should consider the following: I Home warranties are only as good as the company backing them. Careful investigation into the trustworthiness of the warranty company and its track record should be completed. I Read the fine print of the warranty. Learn what exclusions exist, which may not make the warranty practical. I Keep in mind that the warranty company reserves the right to determine if a repair or replacement is adequate in a claim situation. I In general, warranty companies work with their own set of contractors. This means a homeowner may not be able to hire his or her own preferred contractors to do work. I There may be a deductible or a fee charged prior to having a technician assess a repair situation. I The warranty company may require inspection of the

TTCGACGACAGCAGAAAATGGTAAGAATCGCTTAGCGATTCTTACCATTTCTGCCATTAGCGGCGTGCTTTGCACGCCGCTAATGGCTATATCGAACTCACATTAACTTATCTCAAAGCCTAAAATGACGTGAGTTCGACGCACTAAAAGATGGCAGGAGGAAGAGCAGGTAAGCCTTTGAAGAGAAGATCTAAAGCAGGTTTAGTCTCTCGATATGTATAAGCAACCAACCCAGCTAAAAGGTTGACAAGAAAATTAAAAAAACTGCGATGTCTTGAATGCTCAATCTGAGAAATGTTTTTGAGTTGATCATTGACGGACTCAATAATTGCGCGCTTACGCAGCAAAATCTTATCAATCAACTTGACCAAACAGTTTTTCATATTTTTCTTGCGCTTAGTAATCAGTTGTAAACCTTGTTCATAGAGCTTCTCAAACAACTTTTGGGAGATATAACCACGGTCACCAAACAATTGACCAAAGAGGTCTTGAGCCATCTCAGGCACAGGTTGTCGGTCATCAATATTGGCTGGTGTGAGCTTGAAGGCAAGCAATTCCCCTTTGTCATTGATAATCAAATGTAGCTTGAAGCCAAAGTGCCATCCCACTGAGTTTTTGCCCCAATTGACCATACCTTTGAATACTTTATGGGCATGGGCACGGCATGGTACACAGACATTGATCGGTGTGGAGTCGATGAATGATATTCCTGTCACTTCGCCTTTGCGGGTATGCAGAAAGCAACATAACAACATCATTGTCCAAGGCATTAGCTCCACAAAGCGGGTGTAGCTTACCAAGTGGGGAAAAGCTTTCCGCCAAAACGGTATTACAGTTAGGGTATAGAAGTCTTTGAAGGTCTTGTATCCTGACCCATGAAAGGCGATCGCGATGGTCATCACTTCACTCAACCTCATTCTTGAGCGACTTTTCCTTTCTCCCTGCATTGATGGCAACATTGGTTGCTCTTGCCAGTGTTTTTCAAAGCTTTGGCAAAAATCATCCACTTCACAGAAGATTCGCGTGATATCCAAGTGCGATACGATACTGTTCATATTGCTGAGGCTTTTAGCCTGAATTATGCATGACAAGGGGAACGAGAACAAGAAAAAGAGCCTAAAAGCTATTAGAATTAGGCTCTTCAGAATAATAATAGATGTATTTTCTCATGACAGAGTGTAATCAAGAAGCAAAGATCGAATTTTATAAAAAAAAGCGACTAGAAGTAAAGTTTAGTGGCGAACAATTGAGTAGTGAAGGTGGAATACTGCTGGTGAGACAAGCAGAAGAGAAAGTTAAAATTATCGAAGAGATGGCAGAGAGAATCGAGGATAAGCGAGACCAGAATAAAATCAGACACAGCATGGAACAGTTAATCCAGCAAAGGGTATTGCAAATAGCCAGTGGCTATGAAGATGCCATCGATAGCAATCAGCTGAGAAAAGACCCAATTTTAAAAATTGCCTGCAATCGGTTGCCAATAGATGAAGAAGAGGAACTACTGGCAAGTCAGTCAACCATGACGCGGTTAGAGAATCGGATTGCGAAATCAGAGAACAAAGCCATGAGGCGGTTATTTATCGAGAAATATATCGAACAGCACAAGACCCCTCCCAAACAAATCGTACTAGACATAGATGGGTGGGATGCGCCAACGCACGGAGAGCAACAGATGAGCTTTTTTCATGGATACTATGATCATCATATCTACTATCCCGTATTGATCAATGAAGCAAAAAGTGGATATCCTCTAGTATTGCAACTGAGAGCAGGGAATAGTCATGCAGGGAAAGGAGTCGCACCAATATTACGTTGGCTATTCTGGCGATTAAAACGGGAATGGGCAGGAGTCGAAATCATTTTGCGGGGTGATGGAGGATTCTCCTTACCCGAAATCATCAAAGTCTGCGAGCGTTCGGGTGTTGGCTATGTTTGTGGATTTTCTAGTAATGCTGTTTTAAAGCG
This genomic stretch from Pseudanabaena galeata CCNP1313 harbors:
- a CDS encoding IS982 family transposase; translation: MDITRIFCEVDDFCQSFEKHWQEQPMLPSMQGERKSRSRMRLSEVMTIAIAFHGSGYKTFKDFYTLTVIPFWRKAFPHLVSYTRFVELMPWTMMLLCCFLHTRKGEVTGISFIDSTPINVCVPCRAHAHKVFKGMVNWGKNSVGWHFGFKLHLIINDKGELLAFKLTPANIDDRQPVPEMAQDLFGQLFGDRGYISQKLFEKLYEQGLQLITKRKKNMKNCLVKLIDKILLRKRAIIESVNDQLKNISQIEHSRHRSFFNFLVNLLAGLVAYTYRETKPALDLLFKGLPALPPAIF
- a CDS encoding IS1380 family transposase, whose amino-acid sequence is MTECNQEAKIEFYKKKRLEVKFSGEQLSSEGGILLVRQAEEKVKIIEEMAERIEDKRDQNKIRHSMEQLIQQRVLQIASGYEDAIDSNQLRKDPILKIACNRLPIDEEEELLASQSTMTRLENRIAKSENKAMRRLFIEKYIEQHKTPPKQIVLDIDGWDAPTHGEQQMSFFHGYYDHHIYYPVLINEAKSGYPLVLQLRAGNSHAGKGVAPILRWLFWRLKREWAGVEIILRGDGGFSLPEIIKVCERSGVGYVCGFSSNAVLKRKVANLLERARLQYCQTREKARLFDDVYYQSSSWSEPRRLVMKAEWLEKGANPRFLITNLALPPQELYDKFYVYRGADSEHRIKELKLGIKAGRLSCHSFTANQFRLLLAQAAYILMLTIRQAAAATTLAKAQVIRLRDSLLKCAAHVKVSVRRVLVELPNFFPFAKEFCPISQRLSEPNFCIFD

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Thursday, April 7, 2011 – 15

Metro Creative Connection

Having a home warranty can be a smart investment.

house to be sure items are in good working order before offering a plan. I If a warranty is offered through a home seller, there may be no negotiation on the coverage or company used. Home buyers should keep

in mind that there are many unforseen expenses that can arise when purchasing a new home. Having some additional protection, such as a home warranty, could mean saving money on out-of-pocket repairs.


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Spring Home and Garden 2011